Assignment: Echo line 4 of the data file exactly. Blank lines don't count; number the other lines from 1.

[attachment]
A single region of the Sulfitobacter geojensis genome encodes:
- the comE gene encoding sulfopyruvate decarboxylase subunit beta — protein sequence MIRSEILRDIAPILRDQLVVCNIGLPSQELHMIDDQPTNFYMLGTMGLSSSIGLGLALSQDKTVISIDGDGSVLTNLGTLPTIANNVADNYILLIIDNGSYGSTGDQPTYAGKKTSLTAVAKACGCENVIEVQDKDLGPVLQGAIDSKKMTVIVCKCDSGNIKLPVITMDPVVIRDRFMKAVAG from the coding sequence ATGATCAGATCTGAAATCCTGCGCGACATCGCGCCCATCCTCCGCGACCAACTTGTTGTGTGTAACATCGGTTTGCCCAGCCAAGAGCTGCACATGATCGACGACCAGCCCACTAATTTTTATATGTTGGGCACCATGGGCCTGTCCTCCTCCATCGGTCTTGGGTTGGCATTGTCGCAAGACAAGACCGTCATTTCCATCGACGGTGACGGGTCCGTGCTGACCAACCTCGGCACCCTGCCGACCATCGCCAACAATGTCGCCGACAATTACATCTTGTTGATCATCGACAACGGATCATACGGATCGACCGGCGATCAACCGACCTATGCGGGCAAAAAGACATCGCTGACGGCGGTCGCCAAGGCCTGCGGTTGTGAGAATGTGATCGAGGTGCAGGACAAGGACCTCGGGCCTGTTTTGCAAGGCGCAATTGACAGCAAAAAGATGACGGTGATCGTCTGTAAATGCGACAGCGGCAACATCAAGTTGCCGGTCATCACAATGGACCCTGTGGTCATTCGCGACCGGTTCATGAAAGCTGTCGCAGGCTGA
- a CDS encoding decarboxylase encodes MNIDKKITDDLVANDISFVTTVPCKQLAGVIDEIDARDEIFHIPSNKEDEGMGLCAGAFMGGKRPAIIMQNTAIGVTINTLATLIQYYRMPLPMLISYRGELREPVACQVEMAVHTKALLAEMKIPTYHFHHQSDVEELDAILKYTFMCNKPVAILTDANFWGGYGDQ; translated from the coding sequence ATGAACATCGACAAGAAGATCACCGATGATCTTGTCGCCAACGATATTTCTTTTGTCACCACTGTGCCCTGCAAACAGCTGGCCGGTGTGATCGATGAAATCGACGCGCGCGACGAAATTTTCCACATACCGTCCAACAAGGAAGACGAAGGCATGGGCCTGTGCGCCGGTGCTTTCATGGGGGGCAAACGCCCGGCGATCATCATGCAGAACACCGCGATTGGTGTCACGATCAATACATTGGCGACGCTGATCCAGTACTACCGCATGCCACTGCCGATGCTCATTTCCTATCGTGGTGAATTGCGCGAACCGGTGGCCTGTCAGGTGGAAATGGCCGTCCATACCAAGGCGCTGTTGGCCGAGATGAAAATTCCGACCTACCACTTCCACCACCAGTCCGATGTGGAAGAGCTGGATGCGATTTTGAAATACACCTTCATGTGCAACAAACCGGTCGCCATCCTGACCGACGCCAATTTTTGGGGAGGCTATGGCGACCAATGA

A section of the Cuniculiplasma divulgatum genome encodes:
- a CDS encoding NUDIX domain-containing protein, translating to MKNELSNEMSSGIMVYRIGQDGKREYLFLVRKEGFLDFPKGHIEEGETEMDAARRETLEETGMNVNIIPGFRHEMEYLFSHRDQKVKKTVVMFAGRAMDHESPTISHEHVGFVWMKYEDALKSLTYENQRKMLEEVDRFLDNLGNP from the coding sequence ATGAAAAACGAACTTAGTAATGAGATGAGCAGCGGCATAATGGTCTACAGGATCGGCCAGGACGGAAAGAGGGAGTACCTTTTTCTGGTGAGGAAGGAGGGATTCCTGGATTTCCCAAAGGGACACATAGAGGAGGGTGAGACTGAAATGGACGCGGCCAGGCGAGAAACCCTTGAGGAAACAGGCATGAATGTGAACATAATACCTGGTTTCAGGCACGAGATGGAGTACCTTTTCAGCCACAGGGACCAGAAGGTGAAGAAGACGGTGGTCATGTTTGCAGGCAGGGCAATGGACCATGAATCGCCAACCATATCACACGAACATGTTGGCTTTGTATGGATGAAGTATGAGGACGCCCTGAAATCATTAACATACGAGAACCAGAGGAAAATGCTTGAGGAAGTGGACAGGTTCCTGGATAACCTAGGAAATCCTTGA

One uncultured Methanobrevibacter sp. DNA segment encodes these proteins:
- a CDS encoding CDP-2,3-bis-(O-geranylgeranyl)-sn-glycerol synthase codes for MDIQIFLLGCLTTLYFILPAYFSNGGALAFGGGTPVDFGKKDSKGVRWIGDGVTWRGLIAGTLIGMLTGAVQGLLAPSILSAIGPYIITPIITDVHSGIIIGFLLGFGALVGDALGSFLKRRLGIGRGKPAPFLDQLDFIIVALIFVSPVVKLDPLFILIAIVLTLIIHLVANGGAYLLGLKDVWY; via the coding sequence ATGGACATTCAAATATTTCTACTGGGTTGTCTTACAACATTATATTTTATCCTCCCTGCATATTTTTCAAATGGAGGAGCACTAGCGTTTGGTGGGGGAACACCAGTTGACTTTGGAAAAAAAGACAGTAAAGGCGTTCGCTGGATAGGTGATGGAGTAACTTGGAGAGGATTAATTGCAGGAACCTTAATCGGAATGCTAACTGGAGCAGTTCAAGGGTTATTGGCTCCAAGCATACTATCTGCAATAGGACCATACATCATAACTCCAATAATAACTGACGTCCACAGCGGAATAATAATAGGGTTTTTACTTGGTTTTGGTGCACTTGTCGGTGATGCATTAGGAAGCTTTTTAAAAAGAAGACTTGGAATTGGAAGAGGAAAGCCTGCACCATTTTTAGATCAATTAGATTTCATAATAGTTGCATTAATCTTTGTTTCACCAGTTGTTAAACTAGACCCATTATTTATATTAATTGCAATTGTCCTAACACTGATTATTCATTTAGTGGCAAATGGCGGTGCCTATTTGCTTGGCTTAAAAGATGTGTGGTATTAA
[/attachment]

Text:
A section of the Cuniculiplasma divulgatum genome encodes: